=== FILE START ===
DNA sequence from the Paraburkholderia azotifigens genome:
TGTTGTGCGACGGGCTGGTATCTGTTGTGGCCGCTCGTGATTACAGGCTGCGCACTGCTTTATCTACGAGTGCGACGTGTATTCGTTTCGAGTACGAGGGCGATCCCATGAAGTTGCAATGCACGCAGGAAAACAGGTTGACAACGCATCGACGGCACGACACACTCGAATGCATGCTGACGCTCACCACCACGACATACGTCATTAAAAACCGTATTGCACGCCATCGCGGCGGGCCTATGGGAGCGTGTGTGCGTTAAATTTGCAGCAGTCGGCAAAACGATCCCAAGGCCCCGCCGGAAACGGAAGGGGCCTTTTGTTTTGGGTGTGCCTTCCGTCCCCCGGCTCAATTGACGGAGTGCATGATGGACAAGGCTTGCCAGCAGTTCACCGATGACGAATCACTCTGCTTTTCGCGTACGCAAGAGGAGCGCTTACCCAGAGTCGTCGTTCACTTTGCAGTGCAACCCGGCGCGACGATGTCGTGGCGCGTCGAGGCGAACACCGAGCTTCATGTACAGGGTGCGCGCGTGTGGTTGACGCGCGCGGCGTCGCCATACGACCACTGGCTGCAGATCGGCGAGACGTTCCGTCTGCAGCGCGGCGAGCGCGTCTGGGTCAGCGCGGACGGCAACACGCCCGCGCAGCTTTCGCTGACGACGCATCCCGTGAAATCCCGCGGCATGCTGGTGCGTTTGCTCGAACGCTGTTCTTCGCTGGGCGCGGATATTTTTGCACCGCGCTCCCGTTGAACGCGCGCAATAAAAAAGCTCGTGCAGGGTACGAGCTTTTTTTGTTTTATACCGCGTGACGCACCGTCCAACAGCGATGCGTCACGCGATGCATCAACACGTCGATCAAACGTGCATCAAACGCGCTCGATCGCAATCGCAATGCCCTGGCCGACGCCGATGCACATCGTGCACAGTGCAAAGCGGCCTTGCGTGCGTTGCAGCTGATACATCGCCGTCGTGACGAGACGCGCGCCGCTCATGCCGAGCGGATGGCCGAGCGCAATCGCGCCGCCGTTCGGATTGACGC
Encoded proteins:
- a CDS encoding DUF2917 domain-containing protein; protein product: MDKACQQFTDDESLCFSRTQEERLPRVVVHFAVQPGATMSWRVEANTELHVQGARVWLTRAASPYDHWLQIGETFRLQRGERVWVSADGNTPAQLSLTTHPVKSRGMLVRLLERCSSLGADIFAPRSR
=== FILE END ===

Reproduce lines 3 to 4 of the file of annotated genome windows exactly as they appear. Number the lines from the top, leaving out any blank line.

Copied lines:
Encoded proteins:
- a CDS encoding DUF2917 domain-containing protein; protein product: MDKACQQFTDDESLCFSRTQEERLPRVVVHFAVQPGATMSWRVEANTELHVQGARVWLTRAASPYDHWLQIGETFRLQRGERVWVSADGNTPAQLSLTTHPVKSRGMLVRLLERCSSLGADIFAPRSR